1. Introduction Technological applications of thin dielectric lms in microelectronic, nanoelectronic, spintronic and optoelectronic devices (thin lm capacitors, thin lm transistors, varicaps and insulating coatings; in optical coatings, in electroluminescent devices or gas sensors, as protective coatings, etc.) have stimulated great interest in preparation and physical examination of different thin lm rare earth compounds, such as rare earth oxides [117]. Their interesting physical properties make them very promising materials for use in various devices. Rare earth oxide lms are characterized by a good chemical, thermal and mechanical stability [4]. They exhibit also interesting optical properties such as; a good transparency from ultraviolet up to infrared, high refractive index [5,6] and good dielectric and insulating properties (relatively high dielectric constant and low dielectric losses as well as high dielectric breakdown eld strength) [4,5].

Corresponding author. Physics Department, Faculty of Science, Helwan University, 11792 Helwan, Cairo, Egypt. Tel.: + 966 6 3800050 4061; fax: + 966 6 3801581. E-mail address: magelhagary@gmail.com (M. El-Hagary). 0040-6090/$ see front matter 2010 Elsevier B.V. All rights reserved. doi:10.1016/j.tsf.2010.02.024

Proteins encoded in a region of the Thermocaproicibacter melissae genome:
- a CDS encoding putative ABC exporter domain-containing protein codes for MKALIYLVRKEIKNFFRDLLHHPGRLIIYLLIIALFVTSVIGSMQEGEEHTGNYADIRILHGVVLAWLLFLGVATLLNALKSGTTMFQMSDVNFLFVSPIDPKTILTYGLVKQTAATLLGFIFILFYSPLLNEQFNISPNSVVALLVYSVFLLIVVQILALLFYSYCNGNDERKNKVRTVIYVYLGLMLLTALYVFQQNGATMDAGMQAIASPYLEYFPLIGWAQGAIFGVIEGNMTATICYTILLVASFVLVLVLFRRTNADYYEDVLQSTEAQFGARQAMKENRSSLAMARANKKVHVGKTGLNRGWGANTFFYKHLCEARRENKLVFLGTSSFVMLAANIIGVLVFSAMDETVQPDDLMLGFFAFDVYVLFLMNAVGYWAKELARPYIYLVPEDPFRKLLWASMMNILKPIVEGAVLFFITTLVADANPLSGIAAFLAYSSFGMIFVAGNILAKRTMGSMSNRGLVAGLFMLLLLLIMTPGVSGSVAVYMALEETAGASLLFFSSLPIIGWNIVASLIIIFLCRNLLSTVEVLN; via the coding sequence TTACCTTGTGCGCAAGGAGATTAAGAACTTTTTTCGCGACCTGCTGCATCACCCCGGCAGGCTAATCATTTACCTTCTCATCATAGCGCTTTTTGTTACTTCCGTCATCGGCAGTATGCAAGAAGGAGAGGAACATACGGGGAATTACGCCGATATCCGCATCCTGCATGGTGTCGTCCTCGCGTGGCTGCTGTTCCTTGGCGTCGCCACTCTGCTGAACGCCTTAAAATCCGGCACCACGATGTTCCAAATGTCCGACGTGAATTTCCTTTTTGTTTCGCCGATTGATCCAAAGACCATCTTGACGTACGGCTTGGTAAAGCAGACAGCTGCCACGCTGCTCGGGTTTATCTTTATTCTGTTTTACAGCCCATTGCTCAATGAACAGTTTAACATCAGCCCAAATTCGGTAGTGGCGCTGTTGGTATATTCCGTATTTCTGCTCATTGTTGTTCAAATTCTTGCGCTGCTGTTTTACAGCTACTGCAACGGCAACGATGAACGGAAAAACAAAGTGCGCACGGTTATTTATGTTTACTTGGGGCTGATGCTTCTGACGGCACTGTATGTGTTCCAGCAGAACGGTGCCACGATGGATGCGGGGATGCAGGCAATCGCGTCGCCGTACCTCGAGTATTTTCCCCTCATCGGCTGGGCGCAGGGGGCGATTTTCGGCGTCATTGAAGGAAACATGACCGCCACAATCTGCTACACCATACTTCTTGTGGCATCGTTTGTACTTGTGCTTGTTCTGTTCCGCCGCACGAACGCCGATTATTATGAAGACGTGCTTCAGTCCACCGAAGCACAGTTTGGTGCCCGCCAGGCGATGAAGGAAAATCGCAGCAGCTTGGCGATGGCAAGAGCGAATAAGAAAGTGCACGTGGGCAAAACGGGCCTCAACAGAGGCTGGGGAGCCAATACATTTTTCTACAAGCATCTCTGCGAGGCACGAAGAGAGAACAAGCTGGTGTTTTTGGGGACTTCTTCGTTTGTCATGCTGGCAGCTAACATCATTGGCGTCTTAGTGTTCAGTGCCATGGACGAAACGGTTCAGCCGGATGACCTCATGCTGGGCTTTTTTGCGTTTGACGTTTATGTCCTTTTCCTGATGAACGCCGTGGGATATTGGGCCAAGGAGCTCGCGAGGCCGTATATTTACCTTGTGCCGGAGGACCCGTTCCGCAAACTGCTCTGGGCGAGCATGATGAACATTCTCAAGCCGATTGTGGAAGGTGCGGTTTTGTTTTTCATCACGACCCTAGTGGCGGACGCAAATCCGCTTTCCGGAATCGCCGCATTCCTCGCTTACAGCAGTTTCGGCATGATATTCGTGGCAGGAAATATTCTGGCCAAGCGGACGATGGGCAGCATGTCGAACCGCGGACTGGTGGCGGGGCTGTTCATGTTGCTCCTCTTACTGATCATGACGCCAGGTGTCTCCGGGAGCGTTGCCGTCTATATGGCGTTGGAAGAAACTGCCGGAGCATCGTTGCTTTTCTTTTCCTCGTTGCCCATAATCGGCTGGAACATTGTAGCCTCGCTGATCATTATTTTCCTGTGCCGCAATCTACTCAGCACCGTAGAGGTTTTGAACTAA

Band gap and refractive index are crucial parameters in optical waveguide devices. The higher the value of refractive index, the more conned the optical transmission in the guide wave becomes, thus leading to more efcient pumping and amplication. In the recent years, pure rare earth oxide Y2O3 planar optical waveguiding thin lms attracted much attention due to their potential application in optoelectronics [18,19]. Furthermore, Y2O3 is an important material for optical application (as a host matrix for metallic inclusions) because its ability to be a host material for rare earth atoms [20]. Rare earth oxides can be mixed with each other, such as in (La1-xYx)2O3 [21], resulting in enhances their advantages by upgrading their properties which may assist in tuning the lattice parameters and improve the layer epitaxy. One of the most important applications of the mixed rare earth oxides is their use as buffer layers for fabrication of epitaxically coated high temperature superconductor (HTSC) on different substrates. Lattice mismatch between the buffer layer and HTSC lm can be greatly reduced or even cancelled by mixing rare earth oxides to give a lattice parameter which exactly, or nearly, matching that of HTSC, utilizing the fact that the ionic radii of rare earths elements decrease monotonically with increasing atomic number [22]. This lattice matching is very important for the fabrication of epitaxically grown high quality HTSC. Crystallographic